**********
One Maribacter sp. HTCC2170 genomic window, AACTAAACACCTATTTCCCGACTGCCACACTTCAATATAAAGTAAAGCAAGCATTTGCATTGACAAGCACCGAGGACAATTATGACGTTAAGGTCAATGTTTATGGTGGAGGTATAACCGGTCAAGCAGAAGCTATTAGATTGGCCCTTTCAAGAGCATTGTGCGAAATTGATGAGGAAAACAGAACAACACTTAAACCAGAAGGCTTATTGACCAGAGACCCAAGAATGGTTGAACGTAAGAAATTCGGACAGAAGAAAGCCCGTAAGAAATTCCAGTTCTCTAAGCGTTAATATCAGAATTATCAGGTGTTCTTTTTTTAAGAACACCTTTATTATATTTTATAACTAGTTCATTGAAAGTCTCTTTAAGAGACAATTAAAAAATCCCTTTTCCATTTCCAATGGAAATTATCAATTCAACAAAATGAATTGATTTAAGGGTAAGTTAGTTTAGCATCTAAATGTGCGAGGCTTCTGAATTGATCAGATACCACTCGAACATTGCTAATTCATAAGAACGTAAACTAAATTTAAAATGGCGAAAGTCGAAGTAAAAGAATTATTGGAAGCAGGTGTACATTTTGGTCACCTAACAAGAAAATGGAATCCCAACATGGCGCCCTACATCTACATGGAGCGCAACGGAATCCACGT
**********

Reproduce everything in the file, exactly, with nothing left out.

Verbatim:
One Maribacter sp. HTCC2170 genomic window, AACTAAACACCTATTTCCCGACTGCCACACTTCAATATAAAGTAAAGCAAGCATTTGCATTGACAAGCACCGAGGACAATTATGACGTTAAGGTCAATGTTTATGGTGGAGGTATAACCGGTCAAGCAGAAGCTATTAGATTGGCCCTTTCAAGAGCATTGTGCGAAATTGATGAGGAAAACAGAACAACACTTAAACCAGAAGGCTTATTGACCAGAGACCCAAGAATGGTTGAACGTAAGAAATTCGGACAGAAGAAAGCCCGTAAGAAATTCCAGTTCTCTAAGCGTTAATATCAGAATTATCAGGTGTTCTTTTTTTAAGAACACCTTTATTATATTTTATAACTAGTTCATTGAAAGTCTCTTTAAGAGACAATTAAAAAATCCCTTTTCCATTTCCAATGGAAATTATCAATTCAACAAAATGAATTGATTTAAGGGTAAGTTAGTTTAGCATCTAAATGTGCGAGGCTTCTGAATTGATCAGATACCACTCGAACATTGCTAATTCATAAGAACGTAAACTAAATTTAAAATGGCGAAAGTCGAAGTAAAAGAATTATTGGAAGCAGGTGTACATTTTGGTCACCTAACAAGAAAATGGAATCCCAACATGGCGCCCTACATCTACATGGAGCGCAACGGAATCCACGT